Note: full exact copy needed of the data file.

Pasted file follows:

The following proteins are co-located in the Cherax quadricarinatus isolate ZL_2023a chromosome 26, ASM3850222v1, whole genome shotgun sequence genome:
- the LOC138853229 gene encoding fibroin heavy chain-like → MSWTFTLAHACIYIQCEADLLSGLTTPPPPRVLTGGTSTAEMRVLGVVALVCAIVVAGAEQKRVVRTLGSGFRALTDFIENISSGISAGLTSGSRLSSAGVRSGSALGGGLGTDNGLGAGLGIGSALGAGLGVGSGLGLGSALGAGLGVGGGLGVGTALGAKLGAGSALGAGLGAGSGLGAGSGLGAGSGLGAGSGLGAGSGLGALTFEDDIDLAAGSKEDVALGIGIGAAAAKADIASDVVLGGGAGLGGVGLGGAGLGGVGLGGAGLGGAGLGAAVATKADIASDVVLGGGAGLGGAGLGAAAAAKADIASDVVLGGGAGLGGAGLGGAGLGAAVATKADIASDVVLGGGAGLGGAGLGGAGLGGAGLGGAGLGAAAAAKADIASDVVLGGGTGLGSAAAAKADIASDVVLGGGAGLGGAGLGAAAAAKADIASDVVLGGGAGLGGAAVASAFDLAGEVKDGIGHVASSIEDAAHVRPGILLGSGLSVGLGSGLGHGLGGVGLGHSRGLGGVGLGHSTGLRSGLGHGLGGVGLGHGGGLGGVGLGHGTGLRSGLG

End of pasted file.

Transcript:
The following proteins are co-located in the Cherax quadricarinatus isolate ZL_2023a chromosome 26, ASM3850222v1, whole genome shotgun sequence genome:
- the LOC138853229 gene encoding fibroin heavy chain-like → MSWTFTLAHACIYIQCEADLLSGLTTPPPPRVLTGGTSTAEMRVLGVVALVCAIVVAGAEQKRVVRTLGSGFRALTDFIENISSGISAGLTSGSRLSSAGVRSGSALGGGLGTDNGLGAGLGIGSALGAGLGVGSGLGLGSALGAGLGVGGGLGVGTALGAKLGAGSALGAGLGAGSGLGAGSGLGAGSGLGAGSGLGAGSGLGALTFEDDIDLAAGSKEDVALGIGIGAAAAKADIASDVVLGGGAGLGGVGLGGAGLGGVGLGGAGLGGAGLGAAVATKADIASDVVLGGGAGLGGAGLGAAAAAKADIASDVVLGGGAGLGGAGLGGAGLGAAVATKADIASDVVLGGGAGLGGAGLGGAGLGGAGLGGAGLGAAAAAKADIASDVVLGGGTGLGSAAAAKADIASDVVLGGGAGLGGAGLGAAAAAKADIASDVVLGGGAGLGGAAVASAFDLAGEVKDGIGHVASSIEDAAHVRPGILLGSGLSVGLGSGLGHGLGGVGLGHSRGLGGVGLGHSTGLRSGLGHGLGGVGLGHGGGLGGVGLGHGTGLRSGLG